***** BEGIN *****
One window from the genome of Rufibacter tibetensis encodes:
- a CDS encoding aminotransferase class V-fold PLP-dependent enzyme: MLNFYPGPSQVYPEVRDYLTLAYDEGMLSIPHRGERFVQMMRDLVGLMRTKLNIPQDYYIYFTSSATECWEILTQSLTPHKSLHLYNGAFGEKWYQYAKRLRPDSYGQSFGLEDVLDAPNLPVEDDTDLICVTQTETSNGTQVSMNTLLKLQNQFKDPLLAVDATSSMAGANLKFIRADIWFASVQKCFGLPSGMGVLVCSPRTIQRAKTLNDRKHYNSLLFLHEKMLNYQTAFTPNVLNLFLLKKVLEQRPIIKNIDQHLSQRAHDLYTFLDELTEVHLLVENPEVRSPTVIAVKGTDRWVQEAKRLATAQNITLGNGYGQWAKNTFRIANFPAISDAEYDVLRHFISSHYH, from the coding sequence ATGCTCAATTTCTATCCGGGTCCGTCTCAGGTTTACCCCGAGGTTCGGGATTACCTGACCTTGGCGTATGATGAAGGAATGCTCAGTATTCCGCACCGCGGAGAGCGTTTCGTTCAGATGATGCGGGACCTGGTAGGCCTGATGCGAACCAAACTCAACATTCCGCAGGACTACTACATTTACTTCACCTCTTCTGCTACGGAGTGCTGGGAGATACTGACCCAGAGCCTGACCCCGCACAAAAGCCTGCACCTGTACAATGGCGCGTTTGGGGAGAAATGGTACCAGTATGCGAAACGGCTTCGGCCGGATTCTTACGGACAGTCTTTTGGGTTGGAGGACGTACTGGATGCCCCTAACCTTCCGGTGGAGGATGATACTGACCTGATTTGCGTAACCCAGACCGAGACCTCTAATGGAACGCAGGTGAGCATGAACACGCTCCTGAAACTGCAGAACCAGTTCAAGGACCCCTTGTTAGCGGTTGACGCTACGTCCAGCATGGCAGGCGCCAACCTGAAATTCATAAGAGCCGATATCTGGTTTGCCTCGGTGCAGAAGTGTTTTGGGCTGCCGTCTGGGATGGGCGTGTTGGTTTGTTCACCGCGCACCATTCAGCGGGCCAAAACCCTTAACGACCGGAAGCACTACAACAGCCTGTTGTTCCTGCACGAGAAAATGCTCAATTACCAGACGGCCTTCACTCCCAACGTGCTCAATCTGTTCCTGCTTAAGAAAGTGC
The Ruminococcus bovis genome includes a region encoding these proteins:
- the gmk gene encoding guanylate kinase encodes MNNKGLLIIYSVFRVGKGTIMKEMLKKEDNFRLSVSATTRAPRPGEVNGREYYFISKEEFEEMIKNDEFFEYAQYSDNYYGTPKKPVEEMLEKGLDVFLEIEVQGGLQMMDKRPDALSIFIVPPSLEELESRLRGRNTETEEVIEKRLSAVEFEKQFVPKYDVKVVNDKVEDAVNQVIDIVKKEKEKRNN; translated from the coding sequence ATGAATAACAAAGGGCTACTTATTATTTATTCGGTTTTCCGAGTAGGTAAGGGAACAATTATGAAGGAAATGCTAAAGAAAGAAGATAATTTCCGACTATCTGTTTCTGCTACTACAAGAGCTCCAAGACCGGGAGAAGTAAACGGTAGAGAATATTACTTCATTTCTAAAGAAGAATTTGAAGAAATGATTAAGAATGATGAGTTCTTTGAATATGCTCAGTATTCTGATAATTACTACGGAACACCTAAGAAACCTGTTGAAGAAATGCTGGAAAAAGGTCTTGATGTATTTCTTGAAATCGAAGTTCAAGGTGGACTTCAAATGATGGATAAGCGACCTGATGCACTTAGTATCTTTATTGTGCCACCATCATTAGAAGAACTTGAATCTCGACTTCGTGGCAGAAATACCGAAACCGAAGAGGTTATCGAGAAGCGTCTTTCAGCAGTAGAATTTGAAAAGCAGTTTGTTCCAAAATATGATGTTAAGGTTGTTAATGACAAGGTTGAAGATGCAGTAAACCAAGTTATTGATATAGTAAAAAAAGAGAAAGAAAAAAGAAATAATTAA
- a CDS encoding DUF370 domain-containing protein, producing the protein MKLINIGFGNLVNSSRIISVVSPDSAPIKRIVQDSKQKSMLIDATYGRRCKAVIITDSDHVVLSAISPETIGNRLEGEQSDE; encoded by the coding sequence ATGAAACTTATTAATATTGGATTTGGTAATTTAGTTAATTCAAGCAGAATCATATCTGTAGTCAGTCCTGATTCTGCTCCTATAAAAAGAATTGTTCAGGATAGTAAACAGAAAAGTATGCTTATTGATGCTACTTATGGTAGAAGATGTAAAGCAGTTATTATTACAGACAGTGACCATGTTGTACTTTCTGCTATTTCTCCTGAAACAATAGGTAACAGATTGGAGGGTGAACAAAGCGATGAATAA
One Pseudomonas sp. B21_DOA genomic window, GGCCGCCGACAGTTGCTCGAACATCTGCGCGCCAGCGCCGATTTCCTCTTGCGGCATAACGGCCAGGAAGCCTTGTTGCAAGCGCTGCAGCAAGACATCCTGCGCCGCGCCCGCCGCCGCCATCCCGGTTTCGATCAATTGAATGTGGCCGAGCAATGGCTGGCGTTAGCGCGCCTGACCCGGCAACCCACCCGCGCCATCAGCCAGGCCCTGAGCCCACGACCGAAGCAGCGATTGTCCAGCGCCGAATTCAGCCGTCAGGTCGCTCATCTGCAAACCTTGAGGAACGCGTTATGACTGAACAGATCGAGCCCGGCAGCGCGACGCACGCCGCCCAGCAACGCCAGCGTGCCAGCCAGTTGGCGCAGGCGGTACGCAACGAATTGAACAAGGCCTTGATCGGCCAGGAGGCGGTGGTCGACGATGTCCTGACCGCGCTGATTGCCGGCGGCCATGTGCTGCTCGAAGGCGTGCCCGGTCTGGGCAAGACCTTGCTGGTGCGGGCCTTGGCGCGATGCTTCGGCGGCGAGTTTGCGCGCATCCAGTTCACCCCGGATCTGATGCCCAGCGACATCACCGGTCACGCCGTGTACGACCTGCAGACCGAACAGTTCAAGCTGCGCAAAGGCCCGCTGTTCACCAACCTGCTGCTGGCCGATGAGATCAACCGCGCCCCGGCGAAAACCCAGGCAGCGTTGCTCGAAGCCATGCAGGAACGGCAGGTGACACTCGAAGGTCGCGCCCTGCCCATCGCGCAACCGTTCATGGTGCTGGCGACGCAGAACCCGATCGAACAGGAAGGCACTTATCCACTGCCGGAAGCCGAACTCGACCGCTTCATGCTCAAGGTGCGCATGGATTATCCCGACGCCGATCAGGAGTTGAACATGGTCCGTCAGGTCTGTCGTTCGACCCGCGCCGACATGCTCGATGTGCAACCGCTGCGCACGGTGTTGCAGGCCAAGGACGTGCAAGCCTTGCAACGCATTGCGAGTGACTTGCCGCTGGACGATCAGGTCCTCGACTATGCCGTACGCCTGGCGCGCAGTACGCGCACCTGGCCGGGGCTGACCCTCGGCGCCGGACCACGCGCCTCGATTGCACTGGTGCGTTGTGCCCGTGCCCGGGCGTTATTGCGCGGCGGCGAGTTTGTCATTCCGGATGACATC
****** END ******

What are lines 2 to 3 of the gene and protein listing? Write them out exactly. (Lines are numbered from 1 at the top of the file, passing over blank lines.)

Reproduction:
- a CDS encoding aminotransferase class V-fold PLP-dependent enzyme: MLNFYPGPSQVYPEVRDYLTLAYDEGMLSIPHRGERFVQMMRDLVGLMRTKLNIPQDYYIYFTSSATECWEILTQSLTPHKSLHLYNGAFGEKWYQYAKRLRPDSYGQSFGLEDVLDAPNLPVEDDTDLICVTQTETSNGTQVSMNTLLKLQNQFKDPLLAVDATSSMAGANLKFIRADIWFASVQKCFGLPSGMGVLVCSPRTIQRAKTLNDRKHYNSLLFLHEKMLNYQTAFTPNVLNLFLLKKVLEQRPIIKNIDQHLSQRAHDLYTFLDELTEVHLLVENPEVRSPTVIAVKGTDRWVQEAKRLATAQNITLGNGYGQWAKNTFRIANFPAISDAEYDVLRHFISSHYH, from the coding sequence ATGCTCAATTTCTATCCGGGTCCGTCTCAGGTTTACCCCGAGGTTCGGGATTACCTGACCTTGGCGTATGATGAAGGAATGCTCAGTATTCCGCACCGCGGAGAGCGTTTCGTTCAGATGATGCGGGACCTGGTAGGCCTGATGCGAACCAAACTCAACATTCCGCAGGACTACTACATTTACTTCACCTCTTCTGCTACGGAGTGCTGGGAGATACTGACCCAGAGCCTGACCCCGCACAAAAGCCTGCACCTGTACAATGGCGCGTTTGGGGAGAAATGGTACCAGTATGCGAAACGGCTTCGGCCGGATTCTTACGGACAGTCTTTTGGGTTGGAGGACGTACTGGATGCCCCTAACCTTCCGGTGGAGGATGATACTGACCTGATTTGCGTAACCCAGACCGAGACCTCTAATGGAACGCAGGTGAGCATGAACACGCTCCTGAAACTGCAGAACCAGTTCAAGGACCCCTTGTTAGCGGTTGACGCTACGTCCAGCATGGCAGGCGCCAACCTGAAATTCATAAGAGCCGATATCTGGTTTGCCTCGGTGCAGAAGTGTTTTGGGCTGCCGTCTGGGATGGGCGTGTTGGTTTGTTCACCGCGCACCATTCAGCGGGCCAAAACCCTTAACGACCGGAAGCACTACAACAGCCTGTTGTTCCTGCACGAGAAAATGCTCAATTACCAGACGGCCTTCACTCCCAACGTGCTCAATCTGTTCCTGCTTAAGAAAGTGC
The Ruminococcus bovis genome includes a region encoding these proteins: